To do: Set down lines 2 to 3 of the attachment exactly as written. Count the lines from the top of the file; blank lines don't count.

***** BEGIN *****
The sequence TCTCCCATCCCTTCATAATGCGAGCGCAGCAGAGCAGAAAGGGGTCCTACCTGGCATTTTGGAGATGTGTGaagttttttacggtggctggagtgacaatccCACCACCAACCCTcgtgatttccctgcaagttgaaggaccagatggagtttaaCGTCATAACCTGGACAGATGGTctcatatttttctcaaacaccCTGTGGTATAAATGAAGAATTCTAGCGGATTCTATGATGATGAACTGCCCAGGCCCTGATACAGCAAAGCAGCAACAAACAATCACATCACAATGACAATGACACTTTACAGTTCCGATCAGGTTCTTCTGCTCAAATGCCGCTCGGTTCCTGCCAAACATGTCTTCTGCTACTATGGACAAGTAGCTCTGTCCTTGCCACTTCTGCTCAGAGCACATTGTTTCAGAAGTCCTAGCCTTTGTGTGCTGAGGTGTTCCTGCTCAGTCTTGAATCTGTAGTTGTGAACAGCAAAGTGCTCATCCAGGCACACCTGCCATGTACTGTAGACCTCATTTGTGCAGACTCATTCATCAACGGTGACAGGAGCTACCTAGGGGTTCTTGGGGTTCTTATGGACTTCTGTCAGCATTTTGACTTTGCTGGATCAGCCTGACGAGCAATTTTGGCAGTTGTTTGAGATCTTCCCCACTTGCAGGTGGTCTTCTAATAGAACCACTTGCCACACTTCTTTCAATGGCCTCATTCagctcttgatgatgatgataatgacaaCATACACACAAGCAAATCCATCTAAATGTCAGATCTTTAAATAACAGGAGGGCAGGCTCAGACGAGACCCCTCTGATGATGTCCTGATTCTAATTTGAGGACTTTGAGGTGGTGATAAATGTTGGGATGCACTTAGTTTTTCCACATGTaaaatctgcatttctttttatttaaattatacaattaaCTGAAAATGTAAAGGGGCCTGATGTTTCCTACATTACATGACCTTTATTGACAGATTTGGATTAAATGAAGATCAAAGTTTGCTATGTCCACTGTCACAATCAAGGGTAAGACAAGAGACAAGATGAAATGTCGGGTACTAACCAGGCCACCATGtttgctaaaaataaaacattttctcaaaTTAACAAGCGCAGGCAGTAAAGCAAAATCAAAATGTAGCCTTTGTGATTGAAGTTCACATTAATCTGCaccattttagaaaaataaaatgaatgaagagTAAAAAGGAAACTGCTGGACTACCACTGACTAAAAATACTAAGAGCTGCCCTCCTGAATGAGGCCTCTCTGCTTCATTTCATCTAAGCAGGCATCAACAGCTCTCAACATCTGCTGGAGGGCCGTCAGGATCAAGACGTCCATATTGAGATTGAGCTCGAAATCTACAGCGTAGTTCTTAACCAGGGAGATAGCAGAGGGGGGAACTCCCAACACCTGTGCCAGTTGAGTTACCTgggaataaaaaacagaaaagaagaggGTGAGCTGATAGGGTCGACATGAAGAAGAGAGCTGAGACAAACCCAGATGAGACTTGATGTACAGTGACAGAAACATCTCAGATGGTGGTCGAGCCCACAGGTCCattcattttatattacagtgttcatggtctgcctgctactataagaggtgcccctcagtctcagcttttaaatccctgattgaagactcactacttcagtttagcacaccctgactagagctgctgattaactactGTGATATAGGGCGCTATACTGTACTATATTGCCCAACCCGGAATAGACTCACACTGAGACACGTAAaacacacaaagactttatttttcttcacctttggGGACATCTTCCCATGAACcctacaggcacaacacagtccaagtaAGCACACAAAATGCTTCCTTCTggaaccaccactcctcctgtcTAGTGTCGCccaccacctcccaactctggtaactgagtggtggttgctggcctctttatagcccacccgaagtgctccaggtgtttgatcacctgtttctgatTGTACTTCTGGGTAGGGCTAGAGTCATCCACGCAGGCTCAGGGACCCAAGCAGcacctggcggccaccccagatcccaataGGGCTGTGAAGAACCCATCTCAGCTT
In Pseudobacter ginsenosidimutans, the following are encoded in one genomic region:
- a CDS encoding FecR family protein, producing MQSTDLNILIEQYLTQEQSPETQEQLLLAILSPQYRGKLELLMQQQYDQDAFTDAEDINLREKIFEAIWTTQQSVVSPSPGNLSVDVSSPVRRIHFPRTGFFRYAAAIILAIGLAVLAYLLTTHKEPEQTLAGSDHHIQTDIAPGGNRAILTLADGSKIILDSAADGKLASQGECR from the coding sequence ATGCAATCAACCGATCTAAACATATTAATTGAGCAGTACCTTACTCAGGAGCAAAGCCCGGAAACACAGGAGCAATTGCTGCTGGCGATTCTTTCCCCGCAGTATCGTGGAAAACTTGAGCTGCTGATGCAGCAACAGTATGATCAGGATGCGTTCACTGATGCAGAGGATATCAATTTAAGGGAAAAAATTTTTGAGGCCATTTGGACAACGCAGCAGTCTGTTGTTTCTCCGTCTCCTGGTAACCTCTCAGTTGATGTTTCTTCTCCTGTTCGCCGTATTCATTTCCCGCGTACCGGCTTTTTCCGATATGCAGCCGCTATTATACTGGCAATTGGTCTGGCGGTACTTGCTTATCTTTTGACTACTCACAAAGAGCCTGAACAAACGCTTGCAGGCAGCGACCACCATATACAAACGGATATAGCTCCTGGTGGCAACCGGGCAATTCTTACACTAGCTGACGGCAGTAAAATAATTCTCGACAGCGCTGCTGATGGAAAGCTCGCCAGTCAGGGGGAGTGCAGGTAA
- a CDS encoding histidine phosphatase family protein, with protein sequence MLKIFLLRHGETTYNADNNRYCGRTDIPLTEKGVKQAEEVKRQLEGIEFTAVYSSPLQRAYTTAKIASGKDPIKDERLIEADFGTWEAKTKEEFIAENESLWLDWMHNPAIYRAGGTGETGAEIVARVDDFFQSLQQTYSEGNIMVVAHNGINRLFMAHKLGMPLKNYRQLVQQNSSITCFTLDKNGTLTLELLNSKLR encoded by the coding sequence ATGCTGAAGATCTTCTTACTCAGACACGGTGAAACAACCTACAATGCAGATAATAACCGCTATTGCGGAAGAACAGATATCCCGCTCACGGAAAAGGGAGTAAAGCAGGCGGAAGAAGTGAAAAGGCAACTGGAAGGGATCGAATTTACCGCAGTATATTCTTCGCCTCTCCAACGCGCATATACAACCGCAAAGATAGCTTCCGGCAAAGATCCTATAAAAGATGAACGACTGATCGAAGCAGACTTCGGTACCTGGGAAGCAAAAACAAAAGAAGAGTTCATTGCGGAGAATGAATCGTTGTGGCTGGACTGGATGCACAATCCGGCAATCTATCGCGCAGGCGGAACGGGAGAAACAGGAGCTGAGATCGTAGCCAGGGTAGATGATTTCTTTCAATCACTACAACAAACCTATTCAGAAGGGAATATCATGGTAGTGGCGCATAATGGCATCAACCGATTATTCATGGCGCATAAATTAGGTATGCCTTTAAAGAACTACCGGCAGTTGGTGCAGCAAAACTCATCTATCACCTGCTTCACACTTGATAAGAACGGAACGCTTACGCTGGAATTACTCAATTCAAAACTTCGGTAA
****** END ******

In Pseudobacter ginsenosidimutans, the following are encoded in one genomic region:
- a CDS encoding FecR family protein, producing MQSTDLNILIEQYLTQEQSPETQEQLLLAILSPQYRGKLELLMQQQYDQDAFTDAEDINLREKIFEAIWTTQQSVVSPSPGNLSVDVSSPVRRIHFPRTGFFRYAAAIILAIGLAVLAYLLTTHKEPEQTLAGSDHHIQTDIAPGGNRAILTLADGSKIILDSAADGKLASQGECR from the coding sequence ATGCAATCAACCGATCTAAACATATTAATTGAGCAGTACCTTACTCAGGAGCAAAGCCCGGAAACACAGGAGCAATTGCTGCTGGCGATTCTTTCCCCGCAGTATCGTGGAAAACTTGAGCTGCTGATGCAGCAACAGTATGATCAGGATGCGTTCACTGATGCAGAGGATATCAATTTAAGGGAAAAAATTTTTGAGGCCATTTGGACAACGCAGCAGTCTGTTGTTTCTCCGTCTCCTGGTAACCTCTCAGTTGATGTTTCTTCTCCTGTTCGCCGTATTCATTTCCCGCGTACCGGCTTTTTCCGATATGCAGCCGCTATTATACTGGCAATTGGTCTGGCGGTACTTGCTTATCTTTTGACTACTCACAAAGAGCCTGAACAAACGCTTGCAGGCAGCGACCACCATATACAAACGGATATAGCTCCTGGTGGCAACCGGGCAATTCTTACACTAGCTGACGGCAGTAAAATAATTCTCGACAGCGCTGCTGATGGAAAGCTCGCCAGTCAGGGGGAGTGCAGGTAA